The European Union is not hiding its disappointment with the climate agreement reached at COP27, criticizes its lack of ambition and warns of an increasingly remote option to keep global warming below the 1.5 degree target.
“We treated some symptoms, but we didn’t cure the patient of his fever,” said Ursula von der Leyen, President of the European Commission, in a brief response statement.
Her deputy, Vice President Frans Timmermans, who led the negotiations on behalf of the EU, was more damning and left no doubt about his frustration.
The final agreement “does not involve enough additional efforts by major issuers to increase and accelerate their emissions reductions. There is no higher level of confidence that we will deliver on the commitments made under the Paris Agreement and last year in Glasgow,” Timmermans said at the summit’s closing plenary session.
“It’s not about the yawning gap between climate science and our climate policy.”
loss and damage
The most important outcome of the summit was a historic agreement to establish a brand-new loss and damage fund, financial compensation for the countries hardest hit by the climate crisis.
The breakthrough ended the demands of vulnerable nations, which, despite their limited role in releasing greenhouse gas emissions, suffer disproportionately from extreme weather events, over 30 years.
“Setting up a fund isn’t about donating to charity. It is clearly a down payment for the longer investments in our common future,” said Sherry Rehman, Pakistan’s climate minister.
The European Union met at COP27 in Sharm El-Sheikh, Egypt, with the intent of opposing the creation of a separate fund for loss and damage, fearing it would open the doors to endless legal claims.
But as the frantic talks drew to a close with no solution in sight, the EU expanded a surprising branch: it would only lift its long-standing red line on losses and damage if all other countries updated and strengthened their climate policies, including reaching peak emissions by 2025.
But that wasn’t the case.
What the bloc received in return was, in the words of Ursula von der Leyen, a “small step forward” towards climate justice that is unable to combat the root cause of the crisis: the widespread burning of fossil fuels.
Countries have made no new important commitments compared to the climate commitments made in Glasgow last year, although the UN released a threatening report last month that concluded that there was no “credible way” to meet the 1.5 degree target.
Global temperatures are already around 1.2 °C above pre-industrial levels and, based on current commitments, they are expected to rise to 2.5 °C, a threshold that would trigger catastrophic events of unimaginable proportions.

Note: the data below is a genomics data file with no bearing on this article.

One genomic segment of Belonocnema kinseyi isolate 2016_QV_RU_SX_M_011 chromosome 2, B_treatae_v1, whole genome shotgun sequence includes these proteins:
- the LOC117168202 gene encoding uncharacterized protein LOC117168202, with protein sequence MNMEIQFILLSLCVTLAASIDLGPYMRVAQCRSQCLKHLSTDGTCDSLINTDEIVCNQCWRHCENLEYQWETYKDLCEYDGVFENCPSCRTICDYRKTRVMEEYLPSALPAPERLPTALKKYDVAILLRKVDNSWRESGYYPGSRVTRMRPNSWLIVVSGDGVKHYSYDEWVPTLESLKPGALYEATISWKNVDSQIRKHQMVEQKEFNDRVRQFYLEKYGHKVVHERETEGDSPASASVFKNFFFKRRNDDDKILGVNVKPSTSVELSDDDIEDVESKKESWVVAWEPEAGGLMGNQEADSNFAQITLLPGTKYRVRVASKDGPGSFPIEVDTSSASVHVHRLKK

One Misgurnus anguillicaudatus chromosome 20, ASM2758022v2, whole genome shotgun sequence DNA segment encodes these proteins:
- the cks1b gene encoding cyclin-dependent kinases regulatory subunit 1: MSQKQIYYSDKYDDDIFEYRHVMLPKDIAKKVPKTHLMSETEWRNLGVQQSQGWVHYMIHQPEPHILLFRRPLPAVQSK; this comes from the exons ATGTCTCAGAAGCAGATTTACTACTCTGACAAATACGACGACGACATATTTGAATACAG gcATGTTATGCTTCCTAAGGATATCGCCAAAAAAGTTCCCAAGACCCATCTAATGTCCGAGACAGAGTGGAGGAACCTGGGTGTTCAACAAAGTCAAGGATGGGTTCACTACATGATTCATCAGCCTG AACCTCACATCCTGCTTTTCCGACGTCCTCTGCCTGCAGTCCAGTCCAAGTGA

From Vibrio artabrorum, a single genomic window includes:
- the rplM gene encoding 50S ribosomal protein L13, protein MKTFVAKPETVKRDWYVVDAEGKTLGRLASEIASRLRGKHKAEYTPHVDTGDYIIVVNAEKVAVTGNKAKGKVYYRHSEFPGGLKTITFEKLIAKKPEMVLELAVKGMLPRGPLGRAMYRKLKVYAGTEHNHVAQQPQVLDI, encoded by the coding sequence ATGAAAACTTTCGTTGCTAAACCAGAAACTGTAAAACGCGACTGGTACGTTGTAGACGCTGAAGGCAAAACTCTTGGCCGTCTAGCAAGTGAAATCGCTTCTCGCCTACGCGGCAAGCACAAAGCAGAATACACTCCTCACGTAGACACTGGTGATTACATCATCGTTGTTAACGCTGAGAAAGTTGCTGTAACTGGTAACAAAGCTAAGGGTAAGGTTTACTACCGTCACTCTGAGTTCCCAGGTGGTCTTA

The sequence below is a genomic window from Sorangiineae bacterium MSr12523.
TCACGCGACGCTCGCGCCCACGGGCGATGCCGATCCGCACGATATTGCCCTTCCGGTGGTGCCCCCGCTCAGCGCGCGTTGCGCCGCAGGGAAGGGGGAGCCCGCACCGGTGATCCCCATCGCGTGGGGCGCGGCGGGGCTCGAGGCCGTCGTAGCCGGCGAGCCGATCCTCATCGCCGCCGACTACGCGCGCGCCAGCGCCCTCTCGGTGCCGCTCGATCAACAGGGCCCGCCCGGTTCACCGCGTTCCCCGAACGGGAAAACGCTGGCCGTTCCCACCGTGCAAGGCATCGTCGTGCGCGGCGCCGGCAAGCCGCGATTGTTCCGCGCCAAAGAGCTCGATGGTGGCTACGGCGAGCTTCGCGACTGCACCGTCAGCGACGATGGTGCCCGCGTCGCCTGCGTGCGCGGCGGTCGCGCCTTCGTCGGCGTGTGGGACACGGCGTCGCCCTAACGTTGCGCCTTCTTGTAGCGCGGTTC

The EU’s last-minute offer to finance losses and damage was not reciprocated, as diplomats had expected. The peak in emissions required by the block in 2025 stalled, leaving the 1.5-degree target hanging by a thread.
“We are disappointed by the lack of ambition on the fundamental issue of reducing greenhouse gases,” said Agnes Pannier-Runacher, French Minister of Energy.
In the meantime, a call supported by the EU and India to gradually phase out all fossil fuels — not just coal, as agreed in Glasgow, but also oil and gas — was finally blocked by major issuers such as Saudi Arabia and Russia, as well as other developing countries, which wanted to use their unused resources.
“It is more than frustrating to see how overdue steps to curb and phase out fossil fuels have been prevented by some major issuing and oil-producing countries. As a result, the world is losing valuable time on the path of 1.5 degrees,” said Annalena Bärbock, German Foreign Minister.
To the surprise of many analysts, the final text speaks of “low-emission” technologies to reduce emissions, a vague term that could be used as a loophole to protect future investments in gas projects.
In his speech at the final plenary session, Timmermans was critical and said the final agreement set “unnecessary barriers” at 1.5°C and allowed countries to “hide from their responsibilities.”
The Vice-President of the Commission then called on the international community to “seize the opportunity” over the following 12 months to ensure that COP28 in Dubai has a stronger outcome.
Next year’s summit will be decisive for who pays into the loss and loss fund and who benefits from it. The EU and the US are determined to make China, the world’s largest issuer, part of the bill.
“We know that the costs of inaction are so much higher than the costs of action,” said Timmermans. “We’ve already wasted a lot of time. And our people and our planet have no more time to waste.”